Carter was drafted by the Montreal Expos as a shortstop in the third round of the 1972 Major League Baseball Draft. Carter got his nickname “Kid” during his first spring training camp with the Expos in 1974.
The Expos converted Carter to a catcher in the minor leagues. In 1974, he hit 23 home runs and drove in 83 runs for the Expos’ triple-A affiliate, the Memphis Blues. Following a September call-up, Carter made his major league debut in Jarry Park in Montreal in the second game of a double header against the New York Mets on September 16. Despite going 0–4 in that game, he finished the season batting .407 (11-27). He hit his first major league home run on September 28 against Steve Carlton in a 3–1 victory over the Philadelphia Phillies.
Carter split time between right field and catching during his rookie season (1975), and was selected for the National League All-Star team as a right fielder. He did not get an at bat, but appeared as a defensive replacement for Pete Rose in the ninth inning, and caught Rod Carew‘s fly ball for the final out of the NL’s 6–3 victory. In that rookie season, Carter hit .270 with 17 home runs and 68 runs batted in, receiving The Sporting News Rookie of the Year Award and finishing second to San Francisco Giants pitcher John Montefusco for the National League Rookie of the Year award. That year, he was voted the Expos Player of the Year for the first of four times (he also won in 1977, 1980 and 1984).
Carter again split time in the outfield and behind the plate in 1976 while a broken finger limited him to 91 games. He batted .219 with six home runs and 38 RBIs. In 1977, young stars Warren Cromartie, Ellis Valentine and Andre Dawson became full-time outfielders. By June, starting catcher Barry Foote was traded, opening up a regular starting position for Carter behind the plate. He responded with 31 home runs and 84 RBIs. In 1980, Carter clubbed 29 home runs, drove in 101 runs, and earned the first of his three consecutive Gold Glove Awards. He finished second to third baseman Mike Schmidt in NL MVP balloting, whose Phillies took the National League East by one game over the Expos.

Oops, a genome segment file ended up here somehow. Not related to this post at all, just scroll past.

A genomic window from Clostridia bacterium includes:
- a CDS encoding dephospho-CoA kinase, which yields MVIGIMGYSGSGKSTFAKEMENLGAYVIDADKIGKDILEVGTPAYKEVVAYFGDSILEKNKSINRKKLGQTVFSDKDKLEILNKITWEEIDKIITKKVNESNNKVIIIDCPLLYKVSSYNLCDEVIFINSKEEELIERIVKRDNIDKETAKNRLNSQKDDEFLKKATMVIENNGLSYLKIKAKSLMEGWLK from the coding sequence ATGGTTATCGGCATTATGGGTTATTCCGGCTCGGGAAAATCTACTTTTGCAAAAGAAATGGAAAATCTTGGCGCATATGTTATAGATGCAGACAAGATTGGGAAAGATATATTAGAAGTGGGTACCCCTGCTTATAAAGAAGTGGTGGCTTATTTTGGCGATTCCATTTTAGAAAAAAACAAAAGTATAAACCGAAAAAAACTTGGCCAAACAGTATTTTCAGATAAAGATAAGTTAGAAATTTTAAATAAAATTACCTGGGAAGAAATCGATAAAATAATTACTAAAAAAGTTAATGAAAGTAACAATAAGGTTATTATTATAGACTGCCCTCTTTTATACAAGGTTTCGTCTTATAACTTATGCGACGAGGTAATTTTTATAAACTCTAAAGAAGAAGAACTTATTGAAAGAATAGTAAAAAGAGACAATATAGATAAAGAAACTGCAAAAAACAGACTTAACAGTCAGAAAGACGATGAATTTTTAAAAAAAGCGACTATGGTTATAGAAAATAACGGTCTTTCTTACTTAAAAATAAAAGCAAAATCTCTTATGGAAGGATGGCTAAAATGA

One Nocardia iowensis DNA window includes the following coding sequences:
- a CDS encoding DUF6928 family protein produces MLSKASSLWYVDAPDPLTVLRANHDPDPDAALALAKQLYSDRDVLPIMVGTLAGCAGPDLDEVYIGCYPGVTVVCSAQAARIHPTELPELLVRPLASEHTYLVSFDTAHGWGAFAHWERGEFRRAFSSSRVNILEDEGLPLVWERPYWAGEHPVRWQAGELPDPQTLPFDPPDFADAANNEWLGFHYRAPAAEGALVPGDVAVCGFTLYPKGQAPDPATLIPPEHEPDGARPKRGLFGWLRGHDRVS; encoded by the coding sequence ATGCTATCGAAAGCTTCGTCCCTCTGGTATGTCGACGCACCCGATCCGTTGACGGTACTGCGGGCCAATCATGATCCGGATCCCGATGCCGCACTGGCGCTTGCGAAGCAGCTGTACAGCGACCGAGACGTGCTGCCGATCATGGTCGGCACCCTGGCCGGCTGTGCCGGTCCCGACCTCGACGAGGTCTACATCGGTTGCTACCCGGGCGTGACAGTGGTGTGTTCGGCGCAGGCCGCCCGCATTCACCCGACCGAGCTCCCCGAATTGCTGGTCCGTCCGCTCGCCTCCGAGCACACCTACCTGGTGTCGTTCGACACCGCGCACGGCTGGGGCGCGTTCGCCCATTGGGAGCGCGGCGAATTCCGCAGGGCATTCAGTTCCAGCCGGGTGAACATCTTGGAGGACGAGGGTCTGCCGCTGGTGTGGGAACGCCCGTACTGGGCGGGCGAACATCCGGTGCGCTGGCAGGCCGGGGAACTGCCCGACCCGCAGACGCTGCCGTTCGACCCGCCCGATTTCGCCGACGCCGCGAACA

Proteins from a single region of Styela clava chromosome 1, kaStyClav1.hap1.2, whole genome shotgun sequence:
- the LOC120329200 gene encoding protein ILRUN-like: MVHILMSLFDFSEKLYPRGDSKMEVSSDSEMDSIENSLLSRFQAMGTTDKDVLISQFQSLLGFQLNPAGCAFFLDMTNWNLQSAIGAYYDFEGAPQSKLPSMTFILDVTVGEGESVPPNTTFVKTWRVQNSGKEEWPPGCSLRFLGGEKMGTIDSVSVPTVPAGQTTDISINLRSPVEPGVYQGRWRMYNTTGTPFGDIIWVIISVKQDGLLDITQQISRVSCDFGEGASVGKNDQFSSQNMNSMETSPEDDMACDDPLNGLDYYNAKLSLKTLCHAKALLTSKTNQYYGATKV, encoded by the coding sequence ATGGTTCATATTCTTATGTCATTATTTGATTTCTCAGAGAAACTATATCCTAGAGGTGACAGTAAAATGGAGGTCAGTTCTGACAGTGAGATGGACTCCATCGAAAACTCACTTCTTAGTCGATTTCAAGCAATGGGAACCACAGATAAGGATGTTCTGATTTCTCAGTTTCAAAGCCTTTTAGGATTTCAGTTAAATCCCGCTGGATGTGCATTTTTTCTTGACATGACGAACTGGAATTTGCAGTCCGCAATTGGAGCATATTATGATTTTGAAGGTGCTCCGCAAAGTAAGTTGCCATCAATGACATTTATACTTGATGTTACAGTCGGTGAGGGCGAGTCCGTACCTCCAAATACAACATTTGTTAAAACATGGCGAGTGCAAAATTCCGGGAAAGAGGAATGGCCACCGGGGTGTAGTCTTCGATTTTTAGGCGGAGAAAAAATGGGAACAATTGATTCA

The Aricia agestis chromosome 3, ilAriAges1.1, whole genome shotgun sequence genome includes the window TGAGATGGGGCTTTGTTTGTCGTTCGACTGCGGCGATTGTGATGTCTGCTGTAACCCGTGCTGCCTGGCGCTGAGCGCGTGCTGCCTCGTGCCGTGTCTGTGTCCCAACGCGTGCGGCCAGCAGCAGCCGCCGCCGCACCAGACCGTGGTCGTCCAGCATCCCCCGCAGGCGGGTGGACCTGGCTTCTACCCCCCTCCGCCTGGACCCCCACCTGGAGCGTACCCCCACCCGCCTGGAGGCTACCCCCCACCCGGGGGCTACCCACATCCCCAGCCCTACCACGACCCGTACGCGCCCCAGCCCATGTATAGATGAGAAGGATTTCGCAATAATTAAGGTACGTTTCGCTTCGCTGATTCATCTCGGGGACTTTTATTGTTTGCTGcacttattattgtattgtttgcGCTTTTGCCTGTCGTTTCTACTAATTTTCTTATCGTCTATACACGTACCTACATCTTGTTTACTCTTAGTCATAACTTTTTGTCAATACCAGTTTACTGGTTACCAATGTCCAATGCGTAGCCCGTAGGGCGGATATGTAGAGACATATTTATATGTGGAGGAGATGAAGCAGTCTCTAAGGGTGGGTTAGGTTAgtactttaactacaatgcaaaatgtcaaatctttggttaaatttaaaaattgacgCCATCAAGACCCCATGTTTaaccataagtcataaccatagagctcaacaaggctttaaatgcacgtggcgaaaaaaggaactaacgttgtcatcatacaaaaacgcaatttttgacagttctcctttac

Carter caught Charlie Lea‘s no-hitter on May 10, 1981, during the first half of the strike shortened season. The season resumed on Sunday, August 9, 1981 with the All-Star Game. Carter was elected to start his first All Star Game over perennial NL starting catcher Johnny Bench who had moved to play first base that year, and responded with two home runs and being named the game’s MVP. Carter was the fifth and most recent player to hit two home runs in an All-Star Game.
MLB split the 1981 season into two-halves, with the first-place teams from each half in each division meeting in a best-of-five divisional playoff series. The four survivors moved on to two best-of-five League Championship Series. The Expos won the NL East’s second half with a 30–23 record. In his first post season, Carter batted .421, hit two home runs and drove in six in the Expos’ three games to two victory over the Phillies in the division series. Carter’s average improved to .438 in the 1981 National League Championship Series, with no home runs or RBIs, and his Expos lost to the Los Angeles Dodgers in five games.
Pierre Elliott Trudeau, then prime minister of Canada, once remarked of Carter’s popularity saying “I am certainly happy that I don’t have to run for election against Gary Carter.” However some Expos were put off by Carter’s unabashed enthusiasm, feeling that he was too taken with his image and basked in his press coverage too eagerly, derisively naming him “Camera Carter”. Andre Dawson “felt [Carter] was more a glory hound than a team player”.